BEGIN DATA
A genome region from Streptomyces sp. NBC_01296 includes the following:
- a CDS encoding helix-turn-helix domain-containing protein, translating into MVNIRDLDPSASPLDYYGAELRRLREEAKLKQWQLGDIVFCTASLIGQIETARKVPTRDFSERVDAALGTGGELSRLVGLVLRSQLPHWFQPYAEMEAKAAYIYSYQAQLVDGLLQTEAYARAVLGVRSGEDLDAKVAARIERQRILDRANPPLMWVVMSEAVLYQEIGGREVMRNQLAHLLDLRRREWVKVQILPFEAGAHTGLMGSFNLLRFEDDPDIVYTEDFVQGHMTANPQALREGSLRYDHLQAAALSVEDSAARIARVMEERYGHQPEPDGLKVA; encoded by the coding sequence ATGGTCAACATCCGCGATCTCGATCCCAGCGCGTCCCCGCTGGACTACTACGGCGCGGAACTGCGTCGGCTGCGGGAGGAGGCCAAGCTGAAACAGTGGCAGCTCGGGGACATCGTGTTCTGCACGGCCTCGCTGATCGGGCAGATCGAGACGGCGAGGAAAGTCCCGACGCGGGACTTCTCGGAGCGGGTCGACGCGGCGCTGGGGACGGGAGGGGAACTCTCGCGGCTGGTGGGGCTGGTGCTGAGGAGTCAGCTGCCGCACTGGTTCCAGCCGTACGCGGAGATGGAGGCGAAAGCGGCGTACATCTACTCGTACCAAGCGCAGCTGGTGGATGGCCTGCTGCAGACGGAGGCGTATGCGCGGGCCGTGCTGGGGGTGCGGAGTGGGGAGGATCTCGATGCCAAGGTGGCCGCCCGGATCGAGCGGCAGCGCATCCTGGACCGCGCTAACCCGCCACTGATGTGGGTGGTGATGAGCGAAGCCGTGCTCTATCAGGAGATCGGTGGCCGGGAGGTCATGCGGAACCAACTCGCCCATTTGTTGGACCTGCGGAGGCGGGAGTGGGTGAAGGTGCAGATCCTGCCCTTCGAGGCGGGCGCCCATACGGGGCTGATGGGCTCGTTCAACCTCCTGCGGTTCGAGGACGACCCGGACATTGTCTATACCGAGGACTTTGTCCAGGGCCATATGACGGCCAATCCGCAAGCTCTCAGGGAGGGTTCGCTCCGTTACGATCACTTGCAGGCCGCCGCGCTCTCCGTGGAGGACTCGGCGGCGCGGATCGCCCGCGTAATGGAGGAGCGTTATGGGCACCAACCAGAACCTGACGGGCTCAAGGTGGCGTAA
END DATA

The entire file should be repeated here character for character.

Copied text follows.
A genome region from Streptomyces sp. NBC_01296 includes the following:
- a CDS encoding helix-turn-helix domain-containing protein, translating into MVNIRDLDPSASPLDYYGAELRRLREEAKLKQWQLGDIVFCTASLIGQIETARKVPTRDFSERVDAALGTGGELSRLVGLVLRSQLPHWFQPYAEMEAKAAYIYSYQAQLVDGLLQTEAYARAVLGVRSGEDLDAKVAARIERQRILDRANPPLMWVVMSEAVLYQEIGGREVMRNQLAHLLDLRRREWVKVQILPFEAGAHTGLMGSFNLLRFEDDPDIVYTEDFVQGHMTANPQALREGSLRYDHLQAAALSVEDSAARIARVMEERYGHQPEPDGLKVA; encoded by the coding sequence ATGGTCAACATCCGCGATCTCGATCCCAGCGCGTCCCCGCTGGACTACTACGGCGCGGAACTGCGTCGGCTGCGGGAGGAGGCCAAGCTGAAACAGTGGCAGCTCGGGGACATCGTGTTCTGCACGGCCTCGCTGATCGGGCAGATCGAGACGGCGAGGAAAGTCCCGACGCGGGACTTCTCGGAGCGGGTCGACGCGGCGCTGGGGACGGGAGGGGAACTCTCGCGGCTGGTGGGGCTGGTGCTGAGGAGTCAGCTGCCGCACTGGTTCCAGCCGTACGCGGAGATGGAGGCGAAAGCGGCGTACATCTACTCGTACCAAGCGCAGCTGGTGGATGGCCTGCTGCAGACGGAGGCGTATGCGCGGGCCGTGCTGGGGGTGCGGAGTGGGGAGGATCTCGATGCCAAGGTGGCCGCCCGGATCGAGCGGCAGCGCATCCTGGACCGCGCTAACCCGCCACTGATGTGGGTGGTGATGAGCGAAGCCGTGCTCTATCAGGAGATCGGTGGCCGGGAGGTCATGCGGAACCAACTCGCCCATTTGTTGGACCTGCGGAGGCGGGAGTGGGTGAAGGTGCAGATCCTGCCCTTCGAGGCGGGCGCCCATACGGGGCTGATGGGCTCGTTCAACCTCCTGCGGTTCGAGGACGACCCGGACATTGTCTATACCGAGGACTTTGTCCAGGGCCATATGACGGCCAATCCGCAAGCTCTCAGGGAGGGTTCGCTCCGTTACGATCACTTGCAGGCCGCCGCGCTCTCCGTGGAGGACTCGGCGGCGCGGATCGCCCGCGTAATGGAGGAGCGTTATGGGCACCAACCAGAACCTGACGGGCTCAAGGTGGCGTAA